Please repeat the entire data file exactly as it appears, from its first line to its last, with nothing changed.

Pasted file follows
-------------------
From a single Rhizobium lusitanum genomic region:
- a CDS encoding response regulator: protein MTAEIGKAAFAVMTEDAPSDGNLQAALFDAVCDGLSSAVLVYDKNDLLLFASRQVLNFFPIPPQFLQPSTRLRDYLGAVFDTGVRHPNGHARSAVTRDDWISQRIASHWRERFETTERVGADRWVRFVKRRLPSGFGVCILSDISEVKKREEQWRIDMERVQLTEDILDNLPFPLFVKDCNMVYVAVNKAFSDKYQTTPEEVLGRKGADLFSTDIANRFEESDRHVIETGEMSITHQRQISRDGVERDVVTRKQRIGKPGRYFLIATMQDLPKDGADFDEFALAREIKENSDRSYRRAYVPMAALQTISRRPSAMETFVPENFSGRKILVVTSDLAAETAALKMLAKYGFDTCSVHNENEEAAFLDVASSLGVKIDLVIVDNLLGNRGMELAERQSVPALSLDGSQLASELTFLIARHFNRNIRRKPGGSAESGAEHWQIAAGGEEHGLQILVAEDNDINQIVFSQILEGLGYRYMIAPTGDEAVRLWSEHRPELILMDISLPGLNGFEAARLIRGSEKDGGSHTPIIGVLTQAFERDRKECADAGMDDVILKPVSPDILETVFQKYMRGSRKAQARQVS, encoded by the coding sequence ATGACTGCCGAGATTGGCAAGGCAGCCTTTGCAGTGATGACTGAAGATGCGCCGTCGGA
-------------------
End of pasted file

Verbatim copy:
From a single Rhizobium lusitanum genomic region:
- a CDS encoding response regulator: protein MTAEIGKAAFAVMTEDAPSDGNLQAALFDAVCDGLSSAVLVYDKNDLLLFASRQVLNFFPIPPQFLQPSTRLRDYLGAVFDTGVRHPNGHARSAVTRDDWISQRIASHWRERFETTERVGADRWVRFVKRRLPSGFGVCILSDISEVKKREEQWRIDMERVQLTEDILDNLPFPLFVKDCNMVYVAVNKAFSDKYQTTPEEVLGRKGADLFSTDIANRFEESDRHVIETGEMSITHQRQISRDGVERDVVTRKQRIGKPGRYFLIATMQDLPKDGADFDEFALAREIKENSDRSYRRAYVPMAALQTISRRPSAMETFVPENFSGRKILVVTSDLAAETAALKMLAKYGFDTCSVHNENEEAAFLDVASSLGVKIDLVIVDNLLGNRGMELAERQSVPALSLDGSQLASELTFLIARHFNRNIRRKPGGSAESGAEHWQIAAGGEEHGLQILVAEDNDINQIVFSQILEGLGYRYMIAPTGDEAVRLWSEHRPELILMDISLPGLNGFEAARLIRGSEKDGGSHTPIIGVLTQAFERDRKECADAGMDDVILKPVSPDILETVFQKYMRGSRKAQARQVS, encoded by the coding sequence ATGACTGCCGAGATTGGCAAGGCAGCCTTTGCAGTGATGACTGAAGATGCGCCGTCGGA